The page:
Try to determine your cat's breed (or breeds), as certain health conditions have genetic links. For example, Persians and Abyssinians tend to be at risk for kidney problems, which are manageable if diagnosed early.read more
If you think our distant human ancestors were extremely active back in the day, imagine what life was like for your cat’s relatives before they enjoyed provided food, cozy laps and other care. Physical activity was survival -- not just exercise.
Most healthy cats need to maintain a certain level of activity for basic physical fitness. Their bodies evolved to handle this -- not a couch potato lifestyle. While it’s difficult to tone individual cat muscles, you can encourage your cat to get sufficient exercise for overall body toning.
The ASPCA offers the following tips for making exercise interesting and enjoyable for your cat:
Stay engaged. Cats don’t usually like when you plunk a toy in front of them and then walk away. They are far more interested in spending time with you, so set aside time each day to encourage your cat to play.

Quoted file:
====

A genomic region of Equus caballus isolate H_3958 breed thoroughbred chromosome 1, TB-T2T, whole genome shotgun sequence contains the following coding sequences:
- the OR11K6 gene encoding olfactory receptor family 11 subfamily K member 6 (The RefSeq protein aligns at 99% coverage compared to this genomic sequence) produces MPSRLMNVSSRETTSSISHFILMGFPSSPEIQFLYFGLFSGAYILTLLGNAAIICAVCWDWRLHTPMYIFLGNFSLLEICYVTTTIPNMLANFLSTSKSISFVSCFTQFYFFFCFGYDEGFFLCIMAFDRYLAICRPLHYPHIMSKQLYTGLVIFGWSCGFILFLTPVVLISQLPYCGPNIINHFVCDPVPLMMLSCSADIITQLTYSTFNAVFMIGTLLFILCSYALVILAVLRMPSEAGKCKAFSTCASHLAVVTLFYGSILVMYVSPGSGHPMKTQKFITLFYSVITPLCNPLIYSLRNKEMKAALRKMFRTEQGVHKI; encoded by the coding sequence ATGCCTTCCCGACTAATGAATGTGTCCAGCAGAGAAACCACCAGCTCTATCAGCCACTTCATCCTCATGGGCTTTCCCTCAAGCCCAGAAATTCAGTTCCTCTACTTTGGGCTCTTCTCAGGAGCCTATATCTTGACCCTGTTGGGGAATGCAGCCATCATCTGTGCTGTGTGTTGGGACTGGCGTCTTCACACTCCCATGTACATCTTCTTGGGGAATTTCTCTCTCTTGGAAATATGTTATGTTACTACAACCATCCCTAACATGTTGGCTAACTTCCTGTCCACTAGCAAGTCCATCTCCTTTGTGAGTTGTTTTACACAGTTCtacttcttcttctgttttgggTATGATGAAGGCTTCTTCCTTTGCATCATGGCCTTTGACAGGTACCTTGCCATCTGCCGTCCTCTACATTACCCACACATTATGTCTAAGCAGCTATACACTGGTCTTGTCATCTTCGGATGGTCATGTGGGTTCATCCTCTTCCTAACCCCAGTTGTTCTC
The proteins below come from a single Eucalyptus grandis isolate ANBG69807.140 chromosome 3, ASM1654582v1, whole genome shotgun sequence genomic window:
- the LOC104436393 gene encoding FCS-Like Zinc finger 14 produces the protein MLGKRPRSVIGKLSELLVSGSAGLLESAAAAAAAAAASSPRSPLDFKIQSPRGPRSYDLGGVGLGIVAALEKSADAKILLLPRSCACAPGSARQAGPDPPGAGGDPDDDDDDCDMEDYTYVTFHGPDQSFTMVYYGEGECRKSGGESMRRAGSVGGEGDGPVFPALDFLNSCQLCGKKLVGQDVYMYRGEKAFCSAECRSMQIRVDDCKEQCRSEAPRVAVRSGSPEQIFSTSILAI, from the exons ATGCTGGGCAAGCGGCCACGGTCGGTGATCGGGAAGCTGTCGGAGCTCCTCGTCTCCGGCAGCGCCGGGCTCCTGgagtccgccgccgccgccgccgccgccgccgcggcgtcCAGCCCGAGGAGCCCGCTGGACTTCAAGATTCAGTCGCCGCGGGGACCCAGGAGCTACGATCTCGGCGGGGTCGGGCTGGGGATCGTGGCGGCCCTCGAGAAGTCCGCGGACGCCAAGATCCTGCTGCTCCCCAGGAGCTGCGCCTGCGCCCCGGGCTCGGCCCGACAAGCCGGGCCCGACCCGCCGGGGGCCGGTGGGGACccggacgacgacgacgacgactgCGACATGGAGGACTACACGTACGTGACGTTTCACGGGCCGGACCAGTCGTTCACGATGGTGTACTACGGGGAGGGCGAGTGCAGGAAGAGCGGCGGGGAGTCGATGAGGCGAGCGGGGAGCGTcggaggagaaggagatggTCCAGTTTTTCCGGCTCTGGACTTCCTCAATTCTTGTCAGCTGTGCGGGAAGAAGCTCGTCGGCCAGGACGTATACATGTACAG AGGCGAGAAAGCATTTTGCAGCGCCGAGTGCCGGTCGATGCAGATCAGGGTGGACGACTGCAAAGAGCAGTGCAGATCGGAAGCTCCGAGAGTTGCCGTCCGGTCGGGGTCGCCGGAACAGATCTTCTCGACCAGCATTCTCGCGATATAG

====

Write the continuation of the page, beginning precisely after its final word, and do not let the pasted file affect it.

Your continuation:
Try leash training. Teaching your cat to walk on a leash is a tremendous health investment. The sights and smells will get your cat excited about walking, and this gives you an incentive to walk more as well.
Invest in climbing objects. Enclosed outdoor areas with cat trees and other objects for climbing can also help to get cats interested in physical activity while staying safe. Consider adding one to your home, if possible.
Determine your cat’s preferred method of play. Some cats like to jump. Some are more inclined to run. Some are stalkers. Purchase cat toys with these preferences in mind. The old adage about how kids prefer to play with the box instead of the toy may hold true for cats. Old Ping-Pong balls, cardboard boxes, paper shopping bags, and packing paper can all be toys to a cat with a little coaxing. Usually if you are interested in an object, your cat will be too.
Cats reach full skeletal development when they are this old: